The bully is in denial.  Denial about her bullying.  Denial about the pain inside of her that causes her to lash out at people she deems as weaker than herself.  Denial about the seriousness of her actions.  Even denial about her own part in the on-going workplace drama.  

In her eyes, there is nothing wrong or abnormal about what she is doing.  Since she feels that she is doing nothing wrong, she feels further wounded and victimized if the target brings the behaviour up to management.

She - and possibly her friends - become involved in the vicious cycle of retaliation against the target and her claims.  She presents herself to those in authority has being articulate, well-spoken, etc.  She is perceived of in the workplace as a nice person.  She is in a way like the proverbial Dr. Jekyll and Mr. Hyde.  She presents herself to management and indeed everyone else in the workplace with the exception of the targeted co-worker as one person - a very likeable one at that, while she reveals all the junk inside her to the selected target.  Others in the workplace are simply not able to comprehend what is happening to the one person in the workplace who becomes the target, because they simply don't see it for themselves.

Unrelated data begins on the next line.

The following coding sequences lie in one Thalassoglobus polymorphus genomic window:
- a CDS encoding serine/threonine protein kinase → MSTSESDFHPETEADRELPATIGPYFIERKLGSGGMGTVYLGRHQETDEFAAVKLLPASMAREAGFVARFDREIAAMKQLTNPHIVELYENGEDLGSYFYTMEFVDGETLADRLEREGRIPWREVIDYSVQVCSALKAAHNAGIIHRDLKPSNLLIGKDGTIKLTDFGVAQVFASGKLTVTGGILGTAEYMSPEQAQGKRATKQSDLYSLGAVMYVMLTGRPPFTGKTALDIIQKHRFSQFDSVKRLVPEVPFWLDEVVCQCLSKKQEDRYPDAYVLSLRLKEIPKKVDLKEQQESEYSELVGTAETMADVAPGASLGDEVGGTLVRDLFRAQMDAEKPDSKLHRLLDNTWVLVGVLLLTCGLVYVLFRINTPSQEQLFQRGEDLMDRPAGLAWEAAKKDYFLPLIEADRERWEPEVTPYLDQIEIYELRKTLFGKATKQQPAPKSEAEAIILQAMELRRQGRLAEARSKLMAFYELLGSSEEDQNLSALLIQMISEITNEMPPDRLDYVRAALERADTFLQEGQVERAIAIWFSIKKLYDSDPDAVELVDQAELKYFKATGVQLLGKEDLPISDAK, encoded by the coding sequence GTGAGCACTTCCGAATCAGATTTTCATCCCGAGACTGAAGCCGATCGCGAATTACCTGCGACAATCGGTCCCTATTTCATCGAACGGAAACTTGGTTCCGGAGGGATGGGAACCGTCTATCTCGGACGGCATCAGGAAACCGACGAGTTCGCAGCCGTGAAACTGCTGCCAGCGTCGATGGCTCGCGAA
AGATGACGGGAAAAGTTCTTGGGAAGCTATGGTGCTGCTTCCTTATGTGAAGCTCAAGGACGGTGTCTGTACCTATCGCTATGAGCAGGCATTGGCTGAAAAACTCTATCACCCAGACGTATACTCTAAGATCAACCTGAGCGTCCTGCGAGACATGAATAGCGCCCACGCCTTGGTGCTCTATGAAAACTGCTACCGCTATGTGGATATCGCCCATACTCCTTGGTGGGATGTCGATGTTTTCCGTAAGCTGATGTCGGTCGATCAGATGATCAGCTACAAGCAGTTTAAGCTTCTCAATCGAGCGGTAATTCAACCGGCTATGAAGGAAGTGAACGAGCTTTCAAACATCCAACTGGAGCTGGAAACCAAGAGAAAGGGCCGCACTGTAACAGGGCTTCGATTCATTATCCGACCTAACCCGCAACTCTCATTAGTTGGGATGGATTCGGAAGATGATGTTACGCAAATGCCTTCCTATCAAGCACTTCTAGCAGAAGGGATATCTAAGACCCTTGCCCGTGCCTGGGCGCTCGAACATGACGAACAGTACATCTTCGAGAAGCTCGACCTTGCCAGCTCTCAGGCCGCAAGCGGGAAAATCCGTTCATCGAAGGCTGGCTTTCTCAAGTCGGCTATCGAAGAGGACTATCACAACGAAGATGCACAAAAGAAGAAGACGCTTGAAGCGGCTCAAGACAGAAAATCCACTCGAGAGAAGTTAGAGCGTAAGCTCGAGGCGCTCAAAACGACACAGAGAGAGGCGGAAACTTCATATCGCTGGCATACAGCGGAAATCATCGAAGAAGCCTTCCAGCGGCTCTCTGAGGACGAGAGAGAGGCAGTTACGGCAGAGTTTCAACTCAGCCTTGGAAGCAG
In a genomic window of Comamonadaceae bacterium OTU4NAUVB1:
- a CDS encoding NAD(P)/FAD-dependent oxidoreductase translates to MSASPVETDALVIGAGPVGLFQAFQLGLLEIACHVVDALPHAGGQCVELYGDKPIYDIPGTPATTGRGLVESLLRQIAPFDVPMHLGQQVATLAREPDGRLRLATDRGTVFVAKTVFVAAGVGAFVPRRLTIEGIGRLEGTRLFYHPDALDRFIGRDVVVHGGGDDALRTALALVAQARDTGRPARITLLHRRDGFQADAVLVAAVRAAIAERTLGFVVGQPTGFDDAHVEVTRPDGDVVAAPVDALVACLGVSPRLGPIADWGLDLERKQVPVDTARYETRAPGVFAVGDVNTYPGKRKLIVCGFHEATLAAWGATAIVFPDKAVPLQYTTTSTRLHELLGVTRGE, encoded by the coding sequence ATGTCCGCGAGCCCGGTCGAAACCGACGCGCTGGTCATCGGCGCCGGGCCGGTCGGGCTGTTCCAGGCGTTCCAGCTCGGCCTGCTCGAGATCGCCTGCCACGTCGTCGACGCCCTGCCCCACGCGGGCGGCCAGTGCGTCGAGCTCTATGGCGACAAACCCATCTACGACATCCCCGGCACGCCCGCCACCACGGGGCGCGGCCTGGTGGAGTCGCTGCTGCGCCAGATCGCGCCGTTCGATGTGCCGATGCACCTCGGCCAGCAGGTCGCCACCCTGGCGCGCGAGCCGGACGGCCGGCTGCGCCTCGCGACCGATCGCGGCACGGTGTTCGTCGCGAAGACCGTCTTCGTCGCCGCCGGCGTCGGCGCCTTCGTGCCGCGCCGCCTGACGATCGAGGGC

This is one reason why there will never be signs placed in the workplace warning employees of the presence of bullies.  They simply are not easy to identify.  Even when the situation gets out of hand, like mine did with most of the workforce in one office involved, people in high places tend to believe that it is the bully who needs protecting from the target.  When that happens, the tables become turned and it is the target who becomes perceived by just about everyone as the bully. 

This is not the post I meant to write today.  I meant to go into the on-going saga of what happened after I had the second stress breakdown and was way too fragile to work.

Yet, the words seemed to flow from my fingertips - and the pictures selected themselves.

It also outlines the dynamics that were present in the workplace at the time I had the two breakdowns and puts the context of everyone's subsequent actions in perspective.  It is, in effect, background for the next part of the story.  How I left the workplace.

I think it's important to realize that no matter what these people did, they are still human beings.  From my observation in the workplace, they are wounded human beings.  One of the huge differences between myself and them is that I have recognized my woundedness - even before the situation in the workplace started - and took steps to begin the process of recovery.  Those I worked with, did not.  Why?  Because they could not see their own woundedness and their own part in the on-going office drama.

In the end, they got to keep their jobs.  For a while.  Until the workplace close.  And I got to continue on the path of recovery.  Ultimately, who was the winner?

Until tomorrow....

Man of War jelly fish on the same beach as the signs above.  Definitely not something one wants to tangle with.